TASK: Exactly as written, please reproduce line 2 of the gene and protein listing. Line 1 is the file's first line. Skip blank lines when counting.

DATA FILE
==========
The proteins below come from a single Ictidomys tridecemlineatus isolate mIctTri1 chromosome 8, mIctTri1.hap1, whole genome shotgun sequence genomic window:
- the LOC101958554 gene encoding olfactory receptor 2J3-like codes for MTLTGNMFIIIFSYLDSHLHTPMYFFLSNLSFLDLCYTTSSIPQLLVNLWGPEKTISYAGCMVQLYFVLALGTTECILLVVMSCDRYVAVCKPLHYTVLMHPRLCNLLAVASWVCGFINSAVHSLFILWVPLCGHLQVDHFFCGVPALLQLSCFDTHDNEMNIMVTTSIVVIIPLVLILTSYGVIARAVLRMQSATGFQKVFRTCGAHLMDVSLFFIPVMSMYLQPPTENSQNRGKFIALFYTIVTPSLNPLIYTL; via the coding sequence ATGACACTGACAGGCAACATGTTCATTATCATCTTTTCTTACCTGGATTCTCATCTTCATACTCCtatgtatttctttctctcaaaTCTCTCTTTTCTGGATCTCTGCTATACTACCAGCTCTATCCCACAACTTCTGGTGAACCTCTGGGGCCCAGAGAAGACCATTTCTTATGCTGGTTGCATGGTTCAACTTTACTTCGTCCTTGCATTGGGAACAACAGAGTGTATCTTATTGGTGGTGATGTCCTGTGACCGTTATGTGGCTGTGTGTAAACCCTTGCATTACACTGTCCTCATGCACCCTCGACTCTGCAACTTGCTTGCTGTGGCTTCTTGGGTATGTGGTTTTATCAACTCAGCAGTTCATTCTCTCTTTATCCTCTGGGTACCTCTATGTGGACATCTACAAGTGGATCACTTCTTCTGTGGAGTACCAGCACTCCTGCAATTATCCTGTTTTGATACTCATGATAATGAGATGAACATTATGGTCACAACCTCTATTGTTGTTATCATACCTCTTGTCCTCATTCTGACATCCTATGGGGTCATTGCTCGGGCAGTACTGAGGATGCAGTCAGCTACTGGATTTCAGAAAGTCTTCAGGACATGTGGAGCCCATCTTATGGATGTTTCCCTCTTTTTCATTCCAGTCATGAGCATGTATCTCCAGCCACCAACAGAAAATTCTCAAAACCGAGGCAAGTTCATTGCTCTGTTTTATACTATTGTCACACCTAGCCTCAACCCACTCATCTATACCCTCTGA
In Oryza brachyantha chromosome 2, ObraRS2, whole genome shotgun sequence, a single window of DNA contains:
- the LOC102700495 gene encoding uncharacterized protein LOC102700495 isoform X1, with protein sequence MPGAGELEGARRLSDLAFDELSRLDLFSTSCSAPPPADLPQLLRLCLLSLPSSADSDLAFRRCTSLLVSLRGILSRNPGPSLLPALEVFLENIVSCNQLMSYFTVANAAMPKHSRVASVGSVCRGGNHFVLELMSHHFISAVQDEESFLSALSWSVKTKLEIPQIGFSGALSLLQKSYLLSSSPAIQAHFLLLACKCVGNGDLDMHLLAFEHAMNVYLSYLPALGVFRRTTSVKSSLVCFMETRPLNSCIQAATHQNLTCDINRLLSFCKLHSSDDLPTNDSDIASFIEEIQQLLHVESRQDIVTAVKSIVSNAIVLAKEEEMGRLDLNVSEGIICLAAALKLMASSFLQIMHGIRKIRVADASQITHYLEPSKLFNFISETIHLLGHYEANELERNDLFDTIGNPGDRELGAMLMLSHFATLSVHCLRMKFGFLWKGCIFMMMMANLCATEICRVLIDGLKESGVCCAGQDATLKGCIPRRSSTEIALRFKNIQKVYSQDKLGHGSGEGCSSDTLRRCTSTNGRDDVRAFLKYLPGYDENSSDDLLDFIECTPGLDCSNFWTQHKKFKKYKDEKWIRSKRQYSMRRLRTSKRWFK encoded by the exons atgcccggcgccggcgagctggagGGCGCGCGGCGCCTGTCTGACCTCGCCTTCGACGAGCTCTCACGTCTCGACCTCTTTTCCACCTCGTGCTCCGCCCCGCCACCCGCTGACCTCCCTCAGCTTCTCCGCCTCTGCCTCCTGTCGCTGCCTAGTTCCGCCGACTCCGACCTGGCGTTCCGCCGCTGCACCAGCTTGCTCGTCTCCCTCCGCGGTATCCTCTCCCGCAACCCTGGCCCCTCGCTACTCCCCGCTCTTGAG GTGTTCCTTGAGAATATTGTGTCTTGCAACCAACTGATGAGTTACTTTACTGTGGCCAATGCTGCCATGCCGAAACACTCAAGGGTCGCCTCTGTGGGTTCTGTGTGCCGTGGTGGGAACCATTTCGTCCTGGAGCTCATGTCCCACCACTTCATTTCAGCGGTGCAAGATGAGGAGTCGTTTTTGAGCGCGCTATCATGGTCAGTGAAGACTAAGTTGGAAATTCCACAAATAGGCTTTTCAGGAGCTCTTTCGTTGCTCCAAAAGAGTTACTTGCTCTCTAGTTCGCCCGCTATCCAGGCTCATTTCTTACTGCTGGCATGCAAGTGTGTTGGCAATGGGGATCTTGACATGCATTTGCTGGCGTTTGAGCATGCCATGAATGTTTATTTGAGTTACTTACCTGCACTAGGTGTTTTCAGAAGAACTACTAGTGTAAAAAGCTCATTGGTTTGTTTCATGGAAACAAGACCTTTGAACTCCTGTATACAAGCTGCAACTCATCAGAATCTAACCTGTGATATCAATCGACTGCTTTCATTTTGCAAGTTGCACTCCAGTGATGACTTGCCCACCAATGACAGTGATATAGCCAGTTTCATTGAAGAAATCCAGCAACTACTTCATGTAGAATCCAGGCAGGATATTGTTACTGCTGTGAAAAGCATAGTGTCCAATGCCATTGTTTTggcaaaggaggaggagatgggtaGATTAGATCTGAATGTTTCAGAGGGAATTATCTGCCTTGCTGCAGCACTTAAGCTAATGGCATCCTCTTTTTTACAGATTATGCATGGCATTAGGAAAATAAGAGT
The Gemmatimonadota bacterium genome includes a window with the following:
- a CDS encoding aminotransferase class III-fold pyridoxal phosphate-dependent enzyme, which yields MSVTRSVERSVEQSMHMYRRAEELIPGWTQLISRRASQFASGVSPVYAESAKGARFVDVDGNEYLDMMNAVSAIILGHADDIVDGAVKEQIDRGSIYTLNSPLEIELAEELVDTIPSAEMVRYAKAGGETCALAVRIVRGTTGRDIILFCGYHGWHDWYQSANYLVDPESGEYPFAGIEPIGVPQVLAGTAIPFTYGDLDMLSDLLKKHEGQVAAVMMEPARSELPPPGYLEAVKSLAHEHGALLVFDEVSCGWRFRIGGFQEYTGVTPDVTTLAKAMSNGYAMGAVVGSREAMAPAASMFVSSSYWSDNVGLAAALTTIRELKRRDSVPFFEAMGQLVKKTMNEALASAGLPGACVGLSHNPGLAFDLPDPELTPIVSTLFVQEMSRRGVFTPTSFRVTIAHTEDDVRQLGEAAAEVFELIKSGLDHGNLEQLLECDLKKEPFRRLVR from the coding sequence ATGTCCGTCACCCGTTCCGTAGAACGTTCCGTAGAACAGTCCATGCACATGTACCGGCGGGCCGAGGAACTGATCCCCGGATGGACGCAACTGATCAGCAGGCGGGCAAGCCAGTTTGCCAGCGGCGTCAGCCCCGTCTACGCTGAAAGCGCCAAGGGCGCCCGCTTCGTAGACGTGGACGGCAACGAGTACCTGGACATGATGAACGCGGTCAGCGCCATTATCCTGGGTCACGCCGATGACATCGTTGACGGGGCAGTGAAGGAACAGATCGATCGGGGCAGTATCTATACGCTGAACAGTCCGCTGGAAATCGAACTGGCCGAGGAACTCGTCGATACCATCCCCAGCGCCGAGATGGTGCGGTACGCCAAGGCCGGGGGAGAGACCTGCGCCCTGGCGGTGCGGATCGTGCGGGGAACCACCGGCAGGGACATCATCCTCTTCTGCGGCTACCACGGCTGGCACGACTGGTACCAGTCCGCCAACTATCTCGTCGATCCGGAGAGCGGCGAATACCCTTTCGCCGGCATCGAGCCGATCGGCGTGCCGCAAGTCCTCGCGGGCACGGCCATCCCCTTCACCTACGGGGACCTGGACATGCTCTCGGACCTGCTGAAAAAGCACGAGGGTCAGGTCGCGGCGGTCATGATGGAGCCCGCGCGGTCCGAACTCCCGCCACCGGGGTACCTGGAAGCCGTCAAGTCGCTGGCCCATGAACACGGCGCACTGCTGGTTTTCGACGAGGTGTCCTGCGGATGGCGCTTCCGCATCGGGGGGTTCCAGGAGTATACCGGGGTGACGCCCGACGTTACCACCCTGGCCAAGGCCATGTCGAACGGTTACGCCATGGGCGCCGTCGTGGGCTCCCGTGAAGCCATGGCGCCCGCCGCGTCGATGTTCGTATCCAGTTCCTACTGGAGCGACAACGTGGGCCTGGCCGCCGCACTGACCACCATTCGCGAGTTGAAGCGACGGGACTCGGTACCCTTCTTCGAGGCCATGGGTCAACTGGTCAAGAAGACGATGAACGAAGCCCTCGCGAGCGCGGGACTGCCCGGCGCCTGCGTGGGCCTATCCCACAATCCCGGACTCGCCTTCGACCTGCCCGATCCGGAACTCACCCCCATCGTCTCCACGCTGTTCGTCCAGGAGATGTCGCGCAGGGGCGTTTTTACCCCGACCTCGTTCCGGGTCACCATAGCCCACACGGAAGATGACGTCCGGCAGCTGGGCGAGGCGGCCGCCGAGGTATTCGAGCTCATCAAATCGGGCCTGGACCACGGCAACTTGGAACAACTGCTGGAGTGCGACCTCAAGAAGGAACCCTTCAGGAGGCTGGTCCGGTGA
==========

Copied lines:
- the LOC101958554 gene encoding olfactory receptor 2J3-like codes for MTLTGNMFIIIFSYLDSHLHTPMYFFLSNLSFLDLCYTTSSIPQLLVNLWGPEKTISYAGCMVQLYFVLALGTTECILLVVMSCDRYVAVCKPLHYTVLMHPRLCNLLAVASWVCGFINSAVHSLFILWVPLCGHLQVDHFFCGVPALLQLSCFDTHDNEMNIMVTTSIVVIIPLVLILTSYGVIARAVLRMQSATGFQKVFRTCGAHLMDVSLFFIPVMSMYLQPPTENSQNRGKFIALFYTIVTPSLNPLIYTL; via the coding sequence ATGACACTGACAGGCAACATGTTCATTATCATCTTTTCTTACCTGGATTCTCATCTTCATACTCCtatgtatttctttctctcaaaTCTCTCTTTTCTGGATCTCTGCTATACTACCAGCTCTATCCCACAACTTCTGGTGAACCTCTGGGGCCCAGAGAAGACCATTTCTTATGCTGGTTGCATGGTTCAACTTTACTTCGTCCTTGCATTGGGAACAACAGAGTGTATCTTATTGGTGGTGATGTCCTGTGACCGTTATGTGGCTGTGTGTAAACCCTTGCATTACACTGTCCTCATGCACCCTCGACTCTGCAACTTGCTTGCTGTGGCTTCTTGGGTATGTGGTTTTATCAACTCAGCAGTTCATTCTCTCTTTATCCTCTGGGTACCTCTATGTGGACATCTACAAGTGGATCACTTCTTCTGTGGAGTACCAGCACTCCTGCAATTATCCTGTTTTGATACTCATGATAATGAGATGAACATTATGGTCACAACCTCTATTGTTGTTATCATACCTCTTGTCCTCATTCTGACATCCTATGGGGTCATTGCTCGGGCAGTACTGAGGATGCAGTCAGCTACTGGATTTCAGAAAGTCTTCAGGACATGTGGAGCCCATCTTATGGATGTTTCCCTCTTTTTCATTCCAGTCATGAGCATGTATCTCCAGCCACCAACAGAAAATTCTCAAAACCGAGGCAAGTTCATTGCTCTGTTTTATACTATTGTCACACCTAGCCTCAACCCACTCATCTATACCCTCTGA